Google Photos launches private messaging for quickly sharing photos
Google is finally acknowledging that photos nowadays are as much about communication as they are form of memory collection. For years, the only way to share photos through the company’s otherwise fantastic Google Photos service has been to create a cumbersome shared album. But starting today, Google is launching a revamped share option that’s effectively a private messaging feature built into the Google Photos iOS and Android mobile and website.
Now, when you want to share a photo, you no longer have to create an entire album. You can send a one-off message to a friend, so long as they also have Google Photos installed, that contains a photo, just as you would on Instagram, Snapchat, SMS, or any other chat app. If you want to turn that thread into a conversation, you can both start chatting, as well as react to the photos with likes and share more. That way, the photos become a starting point for a conversation, much in the way photos have become just another form of communicating on social platforms.
This is a bigger deal for Google than it might seem. That’s because it could turn Google Photos into more of a social application, which in turn might earn it new users. Since its big relaunch back in 2015 when Google added free online storage to the service, Google Photos has been a trusty repository for all of your photographs, mobile or otherwise. For those who primarily take photos with a smartphone, which is basically a vast majority of the world these days, Google Photos has been the best way to keep an online bank of memories without having to think twice about storage or backups.
But Google Photos mostly stayed that way, even as the world evolved to think of photos as less pristine, edited memories and more of an easy form of instant, visual communication. Nowadays, people take photos throughout our day and share them almost immediately, sometimes with a single friend, a group chat, or the public. A lot of us don’t really think about the quality unless it’s a shot meticulously framed and edited for your main Instagram feed or perhaps Twitter.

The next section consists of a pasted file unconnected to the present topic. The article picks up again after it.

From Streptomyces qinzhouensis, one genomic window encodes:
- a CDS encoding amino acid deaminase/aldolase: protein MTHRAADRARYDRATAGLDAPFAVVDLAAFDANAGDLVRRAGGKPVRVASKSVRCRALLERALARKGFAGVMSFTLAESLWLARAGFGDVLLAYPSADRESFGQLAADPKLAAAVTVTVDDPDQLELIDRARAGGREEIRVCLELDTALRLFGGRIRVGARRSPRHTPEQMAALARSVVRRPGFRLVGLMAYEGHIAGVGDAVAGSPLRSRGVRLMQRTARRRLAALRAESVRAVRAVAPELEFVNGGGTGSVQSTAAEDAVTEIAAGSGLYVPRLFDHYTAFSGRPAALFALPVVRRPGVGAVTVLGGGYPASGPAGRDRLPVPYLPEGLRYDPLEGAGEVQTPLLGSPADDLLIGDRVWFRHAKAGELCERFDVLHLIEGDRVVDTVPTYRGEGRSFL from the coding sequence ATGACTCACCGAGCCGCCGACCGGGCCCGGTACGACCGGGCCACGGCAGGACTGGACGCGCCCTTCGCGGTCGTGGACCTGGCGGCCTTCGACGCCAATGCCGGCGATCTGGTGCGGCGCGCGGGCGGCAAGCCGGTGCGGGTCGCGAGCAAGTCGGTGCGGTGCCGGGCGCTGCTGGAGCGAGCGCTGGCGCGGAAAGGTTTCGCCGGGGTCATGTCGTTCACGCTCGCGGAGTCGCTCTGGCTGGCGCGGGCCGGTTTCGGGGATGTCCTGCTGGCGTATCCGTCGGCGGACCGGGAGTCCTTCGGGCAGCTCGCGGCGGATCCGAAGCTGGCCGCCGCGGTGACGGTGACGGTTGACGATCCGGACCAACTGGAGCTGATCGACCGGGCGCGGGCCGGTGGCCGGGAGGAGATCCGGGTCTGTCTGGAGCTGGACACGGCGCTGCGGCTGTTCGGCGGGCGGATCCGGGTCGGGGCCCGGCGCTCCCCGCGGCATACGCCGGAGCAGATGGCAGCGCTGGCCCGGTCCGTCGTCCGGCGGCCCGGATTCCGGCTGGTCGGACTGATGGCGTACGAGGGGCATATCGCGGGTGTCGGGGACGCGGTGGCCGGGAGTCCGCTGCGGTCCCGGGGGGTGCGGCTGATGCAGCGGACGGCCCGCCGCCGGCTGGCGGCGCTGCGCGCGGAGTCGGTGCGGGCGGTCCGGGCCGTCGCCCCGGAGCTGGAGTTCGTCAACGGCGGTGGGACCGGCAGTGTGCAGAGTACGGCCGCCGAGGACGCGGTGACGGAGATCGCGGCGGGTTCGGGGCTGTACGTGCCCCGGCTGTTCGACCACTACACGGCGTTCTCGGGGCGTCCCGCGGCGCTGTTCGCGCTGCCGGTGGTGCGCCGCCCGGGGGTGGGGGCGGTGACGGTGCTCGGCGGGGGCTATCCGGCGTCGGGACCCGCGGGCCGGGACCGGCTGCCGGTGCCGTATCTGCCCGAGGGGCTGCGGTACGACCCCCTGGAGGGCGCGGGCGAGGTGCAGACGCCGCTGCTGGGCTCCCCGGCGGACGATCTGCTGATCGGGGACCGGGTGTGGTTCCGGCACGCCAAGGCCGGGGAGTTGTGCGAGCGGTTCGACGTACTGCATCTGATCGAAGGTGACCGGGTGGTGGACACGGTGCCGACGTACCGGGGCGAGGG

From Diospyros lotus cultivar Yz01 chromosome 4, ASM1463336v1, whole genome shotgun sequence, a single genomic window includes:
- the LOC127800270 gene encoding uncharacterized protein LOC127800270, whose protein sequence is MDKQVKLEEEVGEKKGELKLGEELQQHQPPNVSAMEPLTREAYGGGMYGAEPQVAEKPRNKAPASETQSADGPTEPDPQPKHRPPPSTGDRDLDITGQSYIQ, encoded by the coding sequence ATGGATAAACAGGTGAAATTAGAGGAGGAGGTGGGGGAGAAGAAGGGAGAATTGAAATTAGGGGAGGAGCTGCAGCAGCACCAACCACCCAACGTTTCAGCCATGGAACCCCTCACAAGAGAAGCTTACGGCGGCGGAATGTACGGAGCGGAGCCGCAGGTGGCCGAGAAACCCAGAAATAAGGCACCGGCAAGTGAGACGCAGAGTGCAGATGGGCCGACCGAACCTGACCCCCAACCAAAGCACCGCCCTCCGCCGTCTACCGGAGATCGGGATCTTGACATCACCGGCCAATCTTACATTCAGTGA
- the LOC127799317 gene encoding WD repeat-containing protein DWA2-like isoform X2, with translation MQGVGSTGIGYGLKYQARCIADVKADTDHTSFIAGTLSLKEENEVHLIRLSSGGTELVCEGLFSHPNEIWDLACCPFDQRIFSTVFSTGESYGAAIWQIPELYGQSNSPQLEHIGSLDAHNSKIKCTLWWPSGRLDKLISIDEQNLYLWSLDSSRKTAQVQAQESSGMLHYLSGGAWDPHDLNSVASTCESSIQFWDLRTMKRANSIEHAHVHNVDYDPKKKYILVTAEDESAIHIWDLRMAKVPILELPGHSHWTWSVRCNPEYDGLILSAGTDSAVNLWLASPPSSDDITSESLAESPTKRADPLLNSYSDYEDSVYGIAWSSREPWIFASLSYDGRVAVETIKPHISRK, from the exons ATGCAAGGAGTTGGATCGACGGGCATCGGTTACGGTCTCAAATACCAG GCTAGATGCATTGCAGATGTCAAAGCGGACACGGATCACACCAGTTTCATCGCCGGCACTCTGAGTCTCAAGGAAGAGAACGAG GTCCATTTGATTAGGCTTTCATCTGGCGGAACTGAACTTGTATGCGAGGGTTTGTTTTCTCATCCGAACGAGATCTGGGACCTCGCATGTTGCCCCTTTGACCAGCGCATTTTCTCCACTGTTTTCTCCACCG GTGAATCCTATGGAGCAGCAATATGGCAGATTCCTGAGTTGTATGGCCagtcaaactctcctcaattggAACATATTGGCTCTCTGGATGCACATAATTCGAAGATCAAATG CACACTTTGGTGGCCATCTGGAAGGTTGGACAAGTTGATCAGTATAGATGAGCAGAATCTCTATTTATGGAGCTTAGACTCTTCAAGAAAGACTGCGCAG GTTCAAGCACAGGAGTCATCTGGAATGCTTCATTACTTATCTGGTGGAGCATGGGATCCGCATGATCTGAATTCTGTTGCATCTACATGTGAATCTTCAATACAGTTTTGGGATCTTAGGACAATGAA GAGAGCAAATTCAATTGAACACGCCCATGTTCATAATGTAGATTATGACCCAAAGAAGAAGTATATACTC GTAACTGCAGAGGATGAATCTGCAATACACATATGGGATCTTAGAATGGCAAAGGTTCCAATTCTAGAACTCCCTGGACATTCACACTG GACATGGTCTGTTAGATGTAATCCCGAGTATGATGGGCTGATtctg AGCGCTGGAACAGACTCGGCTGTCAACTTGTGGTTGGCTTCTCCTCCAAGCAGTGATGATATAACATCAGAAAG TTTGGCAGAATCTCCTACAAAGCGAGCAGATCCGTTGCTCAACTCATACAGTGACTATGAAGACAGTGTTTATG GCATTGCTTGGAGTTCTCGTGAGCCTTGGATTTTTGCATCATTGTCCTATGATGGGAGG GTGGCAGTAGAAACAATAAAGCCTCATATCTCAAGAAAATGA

Right now, the share-chat feature isn’t that complex. You can start a group chat with as many people as you like. Everyone involved can share photos and videos, like posts, comment in the thread, and share individual files to their own personal collection. You can create a new chat by selecting share under a photo from main library, while existing chats can now be accessed from the “Share” tab.
“This feature isn’t designed to replace any chat apps you already use, but we do hope it improves sharing memories with your friends and family in Google Photos,” explains product manager Janvi Shah in a blog post. “This is gradually rolling out over the next week and, as always, you can share these photos with your friends and family across all platform — Android, iOS and the web — without any loss in image quality from the photos you backed up.”
It’s a smart idea, and you can’t help but wonder why it took so long for Google to arrive here when, earlier this year, the company announced that Google Photos had become the its ninth product to hit 1 billion users. It is a massive product that directly drives people to other Google products like Drive, for higher-quality backup storage.
From a competition angle, it’s likely Google recognized that there are countless photographs being taken and shared within other apps, be it Instagram, Snapchat, or any number of messaging services like WhatsApp or Signal. At least some of those photos were not being saved to camera rolls, and therefore weren’t making their way into Google Photos. With its new share feature, the company has a chance to bring some of those social interactions over to its own service.